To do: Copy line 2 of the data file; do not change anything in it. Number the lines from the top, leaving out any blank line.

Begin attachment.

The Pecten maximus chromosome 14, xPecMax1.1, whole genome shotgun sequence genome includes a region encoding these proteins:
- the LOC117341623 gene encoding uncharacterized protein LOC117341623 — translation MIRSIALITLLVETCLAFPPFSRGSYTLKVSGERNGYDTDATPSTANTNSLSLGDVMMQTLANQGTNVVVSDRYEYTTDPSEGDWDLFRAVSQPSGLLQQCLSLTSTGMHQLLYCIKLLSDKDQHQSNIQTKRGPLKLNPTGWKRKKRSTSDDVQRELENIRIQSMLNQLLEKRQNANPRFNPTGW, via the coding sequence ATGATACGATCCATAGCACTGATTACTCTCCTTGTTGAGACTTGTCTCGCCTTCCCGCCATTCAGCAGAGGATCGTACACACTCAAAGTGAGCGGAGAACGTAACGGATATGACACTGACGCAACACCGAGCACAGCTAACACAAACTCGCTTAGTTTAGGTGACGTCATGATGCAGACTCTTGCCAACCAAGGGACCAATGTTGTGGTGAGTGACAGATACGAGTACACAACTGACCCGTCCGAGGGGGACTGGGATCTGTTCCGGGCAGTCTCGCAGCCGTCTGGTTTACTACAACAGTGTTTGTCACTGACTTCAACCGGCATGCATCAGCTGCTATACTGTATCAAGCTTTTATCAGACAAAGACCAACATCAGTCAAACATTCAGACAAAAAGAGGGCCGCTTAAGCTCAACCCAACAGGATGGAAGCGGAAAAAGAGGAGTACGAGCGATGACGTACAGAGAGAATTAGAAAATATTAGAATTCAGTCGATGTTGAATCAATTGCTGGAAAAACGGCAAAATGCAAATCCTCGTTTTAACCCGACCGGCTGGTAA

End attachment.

- the LOC117341623 gene encoding uncharacterized protein LOC117341623 — translation MIRSIALITLLVETCLAFPPFSRGSYTLKVSGERNGYDTDATPSTANTNSLSLGDVMMQTLANQGTNVVVSDRYEYTTDPSEGDWDLFRAVSQPSGLLQQCLSLTSTGMHQLLYCIKLLSDKDQHQSNIQTKRGPLKLNPTGWKRKKRSTSDDVQRELENIRIQSMLNQLLEKRQNANPRFNPTGW, via the coding sequence ATGATACGATCCATAGCACTGATTACTCTCCTTGTTGAGACTTGTCTCGCCTTCCCGCCATTCAGCAGAGGATCGTACACACTCAAAGTGAGCGGAGAACGTAACGGATATGACACTGACGCAACACCGAGCACAGCTAACACAAACTCGCTTAGTTTAGGTGACGTCATGATGCAGACTCTTGCCAACCAAGGGACCAATGTTGTGGTGAGTGACAGATACGAGTACACAACTGACCCGTCCGAGGGGGACTGGGATCTGTTCCGGGCAGTCTCGCAGCCGTCTGGTTTACTACAACAGTGTTTGTCACTGACTTCAACCGGCATGCATCAGCTGCTATACTGTATCAAGCTTTTATCAGACAAAGACCAACATCAGTCAAACATTCAGACAAAAAGAGGGCCGCTTAAGCTCAACCCAACAGGATGGAAGCGGAAAAAGAGGAGTACGAGCGATGACGTACAGAGAGAATTAGAAAATATTAGAATTCAGTCGATGTTGAATCAATTGCTGGAAAAACGGCAAAATGCAAATCCTCGTTTTAACCCGACCGGCTGGTAA